BROCK PIERCE | Is Billionaire Bitcoin Board Member, Founder Of Tether, And Alleged Pedophile, A Covert CIA Asset?
Some may know him as the childhood actor that stared in the hit movie The Mighty Ducks, others may know him as an early Bitcoin adopter and cryptocurrency pioneer. But what many don't know is that he's been caught up in a Hollywood pedophile ring scandal, has been known to rub shoulders with convicted pedophile Jeffery Epstein, and is an active member of the Clinton Global Initiative. He's also received Millions of dollars of investments from the likes of Goldman Sachs and Oak Investments. Oh, and he's also the founder of Tether.
Tech Figure In Dot-Com Child Sex Scandal Was A Clinton Global Initiative Member Disobedient Media - 01/27/2017
Brock Pierce is a controversial figure who has received surprisingly little attention despite connections to the Clinton Foundation, digital currency Bitcoin and involvement in a notorious scandal involving a child abuse ring. Pierce’s involvement with a child abuse ring, Digital Entertainment Network and The Clinton Global initiative were first highlighted in the documentary An Open Secret, Directed by Amy Berg.
Before the advent of Bitcoin, Brock Piece made vast amounts of money buying and selling virtual assets in the gaming world. In 2001 he set up a company called IME that bought gaming credits from people playing games like World of Warcraft and Everquest, which by 2006 was turning over $8.5 million a month. The business model was built around buying virtual assets from gamers in places like China and the far east where people had plenty of time but not much money, and selling them to western players that had less time to play but more money to spend. In the end Pierce was eventually replaced as CEO by ex-Trump advisor, Steve Bannon.
As an 18 year old, before his rise to fame in the crypto world, Pierce found himself caught up in a high profile child abuse scandal whilst he was vice-president of DEN (Digital Entertainment Network), an online video streaming platform. In 2000, along with 2 other DEN founders, Chad Shackley and Marc Collins-Rector, a lawsuit filed against Pierce by 3 young actors claiming they had been sexually abused by the 3 men in the late 90's. Further lawsuits were filed against Collins-Rector, Shackley, and Pierce in various states in the early 2000s by boys/men claiming to have been sexually abused as teenagers.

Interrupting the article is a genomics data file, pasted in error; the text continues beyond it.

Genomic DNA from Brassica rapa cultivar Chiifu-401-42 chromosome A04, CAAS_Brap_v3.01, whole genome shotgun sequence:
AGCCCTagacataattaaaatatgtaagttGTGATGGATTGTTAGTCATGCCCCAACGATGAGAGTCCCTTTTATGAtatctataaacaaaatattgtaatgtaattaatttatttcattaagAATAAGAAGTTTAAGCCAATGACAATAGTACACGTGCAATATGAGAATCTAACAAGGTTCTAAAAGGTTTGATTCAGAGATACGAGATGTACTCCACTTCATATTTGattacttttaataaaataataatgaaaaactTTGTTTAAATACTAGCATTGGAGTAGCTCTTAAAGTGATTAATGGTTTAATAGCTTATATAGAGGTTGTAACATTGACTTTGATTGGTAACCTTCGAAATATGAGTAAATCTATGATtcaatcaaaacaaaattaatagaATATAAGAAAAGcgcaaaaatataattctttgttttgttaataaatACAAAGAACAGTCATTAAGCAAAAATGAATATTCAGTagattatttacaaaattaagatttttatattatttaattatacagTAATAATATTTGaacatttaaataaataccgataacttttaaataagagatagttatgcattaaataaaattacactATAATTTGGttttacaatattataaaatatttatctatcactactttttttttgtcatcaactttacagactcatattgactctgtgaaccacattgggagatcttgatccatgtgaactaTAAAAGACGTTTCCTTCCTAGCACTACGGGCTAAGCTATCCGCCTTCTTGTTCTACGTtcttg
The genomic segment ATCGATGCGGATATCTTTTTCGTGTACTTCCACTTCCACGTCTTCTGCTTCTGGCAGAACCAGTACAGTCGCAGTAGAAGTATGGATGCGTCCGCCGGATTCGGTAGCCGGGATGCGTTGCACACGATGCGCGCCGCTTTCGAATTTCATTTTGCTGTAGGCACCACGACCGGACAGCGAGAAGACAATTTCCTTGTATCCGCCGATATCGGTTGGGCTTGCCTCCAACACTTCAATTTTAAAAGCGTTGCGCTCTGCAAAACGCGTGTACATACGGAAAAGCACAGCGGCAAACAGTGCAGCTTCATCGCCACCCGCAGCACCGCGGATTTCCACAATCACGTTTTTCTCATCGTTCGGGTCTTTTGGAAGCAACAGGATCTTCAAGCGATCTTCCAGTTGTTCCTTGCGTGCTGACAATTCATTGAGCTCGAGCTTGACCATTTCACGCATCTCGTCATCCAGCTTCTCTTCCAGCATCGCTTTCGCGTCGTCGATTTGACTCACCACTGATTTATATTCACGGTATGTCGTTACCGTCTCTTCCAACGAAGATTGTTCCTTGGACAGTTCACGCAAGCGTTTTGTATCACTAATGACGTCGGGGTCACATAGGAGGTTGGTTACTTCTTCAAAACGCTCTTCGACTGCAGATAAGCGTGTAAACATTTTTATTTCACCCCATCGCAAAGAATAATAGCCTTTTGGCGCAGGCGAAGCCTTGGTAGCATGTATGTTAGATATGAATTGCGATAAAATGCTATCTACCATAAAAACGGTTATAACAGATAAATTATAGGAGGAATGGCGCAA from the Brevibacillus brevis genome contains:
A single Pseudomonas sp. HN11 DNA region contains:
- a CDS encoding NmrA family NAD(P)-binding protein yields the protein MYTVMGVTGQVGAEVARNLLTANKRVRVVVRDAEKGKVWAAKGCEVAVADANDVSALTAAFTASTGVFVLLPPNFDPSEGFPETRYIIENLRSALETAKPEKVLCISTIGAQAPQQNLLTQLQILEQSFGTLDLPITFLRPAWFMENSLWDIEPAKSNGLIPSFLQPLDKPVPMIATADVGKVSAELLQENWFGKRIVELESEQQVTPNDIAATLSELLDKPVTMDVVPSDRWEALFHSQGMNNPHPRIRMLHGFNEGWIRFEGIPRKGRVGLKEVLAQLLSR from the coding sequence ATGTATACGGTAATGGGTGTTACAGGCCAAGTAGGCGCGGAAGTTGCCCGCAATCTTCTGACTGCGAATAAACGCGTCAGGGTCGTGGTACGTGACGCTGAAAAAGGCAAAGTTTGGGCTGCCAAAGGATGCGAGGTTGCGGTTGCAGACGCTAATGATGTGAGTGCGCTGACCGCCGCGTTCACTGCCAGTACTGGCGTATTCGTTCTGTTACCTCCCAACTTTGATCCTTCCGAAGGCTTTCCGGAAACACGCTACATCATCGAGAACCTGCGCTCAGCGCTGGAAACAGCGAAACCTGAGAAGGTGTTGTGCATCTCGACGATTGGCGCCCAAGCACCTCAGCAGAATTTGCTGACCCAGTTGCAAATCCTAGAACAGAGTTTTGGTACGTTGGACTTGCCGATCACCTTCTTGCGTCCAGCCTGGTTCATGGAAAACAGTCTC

Mystery Man At Center Of Alleged Hollywood Sex Ring Has Vanished | Buzzfeed - 04/24/2014
One suit filed in Los Angeles Superior Court in July 2000 listed the plaintiffs as Egan, Alexander Burton, who played Pyro in the first X-Men film, and Mark Ryan. All three were DEN employees, according to court documents. An attorney for the plaintiffs, Jacob Arash Shahbaz, told BuzzFeed the case was over alleged sexual abuse. Collins-Rector did not respond to the suit, and the plaintiffs were awarded a multimillion-dollar default judgement, according to court records and the Associated Press.
With Brock Pierce and Chad Shackley eventually settling out of court, Marc Collins-Rector was the only one out of the 3 to ever be charged. Since Rector's arrest, he has been in and out of prison, changed his name, and is now a broke, disabled recluse living a life of anonymity in tiny little flat in the port town of Antwerp.
Found: The Elusive Man At The Heart Of The Hollywood Sex Abuse Scandal | Buzzfeed - 06/26/2014
Digital pioneer Marc Collins-Rector lost millions before he vanished, believing that movie mogul David Geffen wanted to destroy him. Now he's broke and alone — but the sex scandal he left behind continues to consume Hollywood.
In the early 2000's whilst in Spain, Rector, Shackley, and Pierce, had built up an extremely profitable business buying and selling virtual world gaming assets. By February 2006 Goldman Sachs, together with a consortium of private funds, invested $60 million into Pierce's (and Rectors) company. Netting Pierce $20 million whilst still retaining controlling interest in the company. The odd thing about this investment deal was that even before the Goldman Sachs deal was done, profits in IGE were falling, and by January 2007, the company was losing more than $500,000 a month. Although Pierce claimed Rector was never officially on the IGE payroll, an ex employee in a lawsuit, and Rector himself, claim otherwise.
There has been a lot of controversy surrounding Tether and the Bitfinex exchange over the last year. Since it was revealed in March that Wells Fargo had blocked all international bank transactions with Tether, people have been speculating that Tether is no longer backed by USD. This has lead some people to believe that Tether Limited have been issuing millions of USDT coins a week and funneling them through their parent company, Bitfinex, to other exchanges, eventually trading them for Bitcoin.
In April 2017, we announced that Tether’s primary banks in Taiwan were being blocked by U.S. correspondent banks, including Wells Fargo. We are among a number of innovative companies in the digital token space experiencing such banking roadblocks. - Source